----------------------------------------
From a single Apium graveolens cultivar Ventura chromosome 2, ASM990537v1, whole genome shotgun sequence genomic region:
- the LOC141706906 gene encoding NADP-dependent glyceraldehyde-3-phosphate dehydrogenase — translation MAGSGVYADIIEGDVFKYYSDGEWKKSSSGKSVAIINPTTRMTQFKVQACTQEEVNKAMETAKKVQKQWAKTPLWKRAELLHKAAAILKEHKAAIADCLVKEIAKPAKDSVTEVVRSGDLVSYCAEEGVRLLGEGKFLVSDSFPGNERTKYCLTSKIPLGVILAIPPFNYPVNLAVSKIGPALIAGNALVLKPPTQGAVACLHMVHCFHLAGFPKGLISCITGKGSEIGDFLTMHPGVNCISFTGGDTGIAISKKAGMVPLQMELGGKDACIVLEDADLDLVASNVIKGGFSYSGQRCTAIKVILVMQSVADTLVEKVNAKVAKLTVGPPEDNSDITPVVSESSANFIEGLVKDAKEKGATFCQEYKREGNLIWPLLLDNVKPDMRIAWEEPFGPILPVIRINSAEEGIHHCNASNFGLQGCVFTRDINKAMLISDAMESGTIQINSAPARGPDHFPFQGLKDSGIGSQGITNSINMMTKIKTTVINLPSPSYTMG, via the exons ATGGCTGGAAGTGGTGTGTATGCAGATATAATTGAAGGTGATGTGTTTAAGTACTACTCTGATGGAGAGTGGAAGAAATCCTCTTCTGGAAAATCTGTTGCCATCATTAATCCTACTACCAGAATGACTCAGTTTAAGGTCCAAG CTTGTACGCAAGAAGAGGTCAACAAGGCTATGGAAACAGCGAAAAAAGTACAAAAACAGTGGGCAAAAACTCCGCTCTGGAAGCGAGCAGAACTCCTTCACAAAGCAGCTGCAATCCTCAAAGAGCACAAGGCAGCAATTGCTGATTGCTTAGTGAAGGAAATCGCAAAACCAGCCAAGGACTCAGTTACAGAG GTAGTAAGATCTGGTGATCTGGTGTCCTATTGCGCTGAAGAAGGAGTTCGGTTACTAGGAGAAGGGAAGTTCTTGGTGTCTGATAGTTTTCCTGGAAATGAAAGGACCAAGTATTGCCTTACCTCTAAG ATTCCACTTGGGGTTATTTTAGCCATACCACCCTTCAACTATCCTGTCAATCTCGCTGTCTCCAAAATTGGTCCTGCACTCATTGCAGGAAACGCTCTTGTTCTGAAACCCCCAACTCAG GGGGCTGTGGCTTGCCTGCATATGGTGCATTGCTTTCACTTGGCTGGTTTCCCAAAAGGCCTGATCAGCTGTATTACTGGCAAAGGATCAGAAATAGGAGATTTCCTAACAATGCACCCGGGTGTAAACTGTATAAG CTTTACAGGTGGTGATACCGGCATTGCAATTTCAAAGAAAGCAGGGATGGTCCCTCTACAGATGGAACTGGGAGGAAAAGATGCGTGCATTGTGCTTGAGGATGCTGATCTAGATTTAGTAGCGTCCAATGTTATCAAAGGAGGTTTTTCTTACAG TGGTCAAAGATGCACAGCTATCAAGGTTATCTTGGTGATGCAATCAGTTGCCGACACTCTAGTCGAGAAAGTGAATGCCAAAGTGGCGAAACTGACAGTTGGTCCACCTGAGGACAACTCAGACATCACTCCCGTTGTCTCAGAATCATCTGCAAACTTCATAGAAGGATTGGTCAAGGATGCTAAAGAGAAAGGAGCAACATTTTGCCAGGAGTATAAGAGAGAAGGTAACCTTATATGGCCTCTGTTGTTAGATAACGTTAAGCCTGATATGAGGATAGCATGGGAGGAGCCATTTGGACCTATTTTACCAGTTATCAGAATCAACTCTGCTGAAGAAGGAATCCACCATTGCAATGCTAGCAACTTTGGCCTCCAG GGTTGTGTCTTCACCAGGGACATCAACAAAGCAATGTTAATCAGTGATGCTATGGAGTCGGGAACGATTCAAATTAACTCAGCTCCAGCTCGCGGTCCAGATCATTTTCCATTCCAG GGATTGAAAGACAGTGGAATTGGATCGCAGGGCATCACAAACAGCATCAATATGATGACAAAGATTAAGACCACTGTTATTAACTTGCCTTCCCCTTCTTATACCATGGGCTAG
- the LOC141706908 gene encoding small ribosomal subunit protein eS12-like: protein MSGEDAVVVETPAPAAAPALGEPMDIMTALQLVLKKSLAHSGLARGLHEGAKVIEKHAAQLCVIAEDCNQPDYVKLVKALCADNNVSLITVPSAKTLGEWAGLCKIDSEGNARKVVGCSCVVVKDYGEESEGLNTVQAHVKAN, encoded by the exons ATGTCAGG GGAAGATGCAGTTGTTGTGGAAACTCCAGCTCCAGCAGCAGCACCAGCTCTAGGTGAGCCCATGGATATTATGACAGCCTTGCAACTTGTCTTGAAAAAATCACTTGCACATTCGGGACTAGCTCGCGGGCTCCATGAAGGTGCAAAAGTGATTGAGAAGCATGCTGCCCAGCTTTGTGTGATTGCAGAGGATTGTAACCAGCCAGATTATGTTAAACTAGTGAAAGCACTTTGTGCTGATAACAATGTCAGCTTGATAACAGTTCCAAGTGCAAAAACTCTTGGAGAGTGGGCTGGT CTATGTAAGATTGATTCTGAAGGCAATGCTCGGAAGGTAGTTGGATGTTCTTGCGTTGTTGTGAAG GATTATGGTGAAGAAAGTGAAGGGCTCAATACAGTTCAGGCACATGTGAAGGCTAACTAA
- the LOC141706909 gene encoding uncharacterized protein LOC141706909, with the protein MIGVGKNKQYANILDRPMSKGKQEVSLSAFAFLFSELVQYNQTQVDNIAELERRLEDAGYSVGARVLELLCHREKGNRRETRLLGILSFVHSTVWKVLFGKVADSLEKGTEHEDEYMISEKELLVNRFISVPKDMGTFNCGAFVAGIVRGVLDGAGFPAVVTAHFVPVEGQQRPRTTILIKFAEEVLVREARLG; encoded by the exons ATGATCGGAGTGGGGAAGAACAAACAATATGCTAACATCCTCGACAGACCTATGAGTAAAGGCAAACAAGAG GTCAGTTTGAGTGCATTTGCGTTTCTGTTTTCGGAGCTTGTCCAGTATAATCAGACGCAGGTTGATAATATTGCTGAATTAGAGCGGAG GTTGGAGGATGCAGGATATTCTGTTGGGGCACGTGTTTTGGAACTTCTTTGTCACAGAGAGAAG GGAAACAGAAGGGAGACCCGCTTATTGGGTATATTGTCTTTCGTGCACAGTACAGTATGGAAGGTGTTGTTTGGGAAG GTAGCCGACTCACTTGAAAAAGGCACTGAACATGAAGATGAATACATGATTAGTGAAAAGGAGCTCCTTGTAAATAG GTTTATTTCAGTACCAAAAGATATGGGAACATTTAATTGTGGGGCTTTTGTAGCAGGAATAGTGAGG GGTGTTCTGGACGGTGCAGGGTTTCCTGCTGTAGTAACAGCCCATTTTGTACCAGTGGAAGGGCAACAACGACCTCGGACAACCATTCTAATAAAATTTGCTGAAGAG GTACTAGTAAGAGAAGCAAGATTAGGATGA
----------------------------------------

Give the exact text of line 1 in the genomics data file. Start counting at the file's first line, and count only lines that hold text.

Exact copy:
From a single Apium graveolens cultivar Ventura chromosome 2, ASM990537v1, whole genome shotgun sequence genomic region: